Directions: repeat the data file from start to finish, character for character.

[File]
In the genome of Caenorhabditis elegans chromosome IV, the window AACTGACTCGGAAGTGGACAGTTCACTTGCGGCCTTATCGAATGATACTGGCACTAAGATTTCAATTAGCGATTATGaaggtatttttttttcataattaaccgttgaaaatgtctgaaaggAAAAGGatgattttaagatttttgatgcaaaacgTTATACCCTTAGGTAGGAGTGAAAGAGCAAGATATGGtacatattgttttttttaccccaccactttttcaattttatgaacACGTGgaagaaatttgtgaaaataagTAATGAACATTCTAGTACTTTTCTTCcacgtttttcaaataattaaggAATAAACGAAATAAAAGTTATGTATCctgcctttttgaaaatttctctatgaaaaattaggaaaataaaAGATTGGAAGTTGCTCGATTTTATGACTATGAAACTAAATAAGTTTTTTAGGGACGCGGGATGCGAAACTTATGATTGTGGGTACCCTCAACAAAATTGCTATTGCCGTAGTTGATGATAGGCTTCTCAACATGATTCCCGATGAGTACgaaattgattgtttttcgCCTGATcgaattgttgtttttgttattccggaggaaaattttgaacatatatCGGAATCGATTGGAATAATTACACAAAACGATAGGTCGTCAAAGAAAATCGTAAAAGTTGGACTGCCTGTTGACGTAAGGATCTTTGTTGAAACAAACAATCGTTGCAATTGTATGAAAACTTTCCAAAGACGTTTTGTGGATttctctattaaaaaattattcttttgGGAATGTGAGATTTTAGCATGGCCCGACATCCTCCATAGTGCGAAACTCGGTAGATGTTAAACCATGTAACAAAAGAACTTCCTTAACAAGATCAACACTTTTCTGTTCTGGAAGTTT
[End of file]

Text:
In the genome of Caenorhabditis elegans chromosome IV, the window AACTGACTCGGAAGTGGACAGTTCACTTGCGGCCTTATCGAATGATACTGGCACTAAGATTTCAATTAGCGATTATGaaggtatttttttttcataattaaccgttgaaaatgtctgaaaggAAAAGGatgattttaagatttttgatgcaaaacgTTATACCCTTAGGTAGGAGTGAAAGAGCAAGATATGGtacatattgttttttttaccccaccactttttcaattttatgaacACGTGgaagaaatttgtgaaaataagTAATGAACATTCTAGTACTTTTCTTCcacgtttttcaaataattaaggAATAAACGAAATAAAAGTTATGTATCctgcctttttgaaaatttctctatgaaaaattaggaaaataaaAGATTGGAAGTTGCTCGATTTTATGACTATGAAACTAAATAAGTTTTTTAGGGACGCGGGATGCGAAACTTATGATTGTGGGTACCCTCAACAAAATTGCTATTGCCGTAGTTGATGATAGGCTTCTCAACATGATTCCCGATGAGTACgaaattgattgtttttcgCCTGATcgaattgttgtttttgttattccggaggaaaattttgaacatatatCGGAATCGATTGGAATAATTACACAAAACGATAGGTCGTCAAAGAAAATCGTAAAAGTTGGACTGCCTGTTGACGTAAGGATCTTTGTTGAAACAAACAATCGTTGCAATTGTATGAAAACTTTCCAAAGACGTTTTGTGGATttctctattaaaaaattattcttttgGGAATGTGAGATTTTAGCATGGCCCGACATCCTCCATAGTGCGAAACTCGGTAGATGTTAAACCATGTAACAAAAGAACTTCCTTAACAAGATCAACACTTTTCTGTTCTGGAAGTTT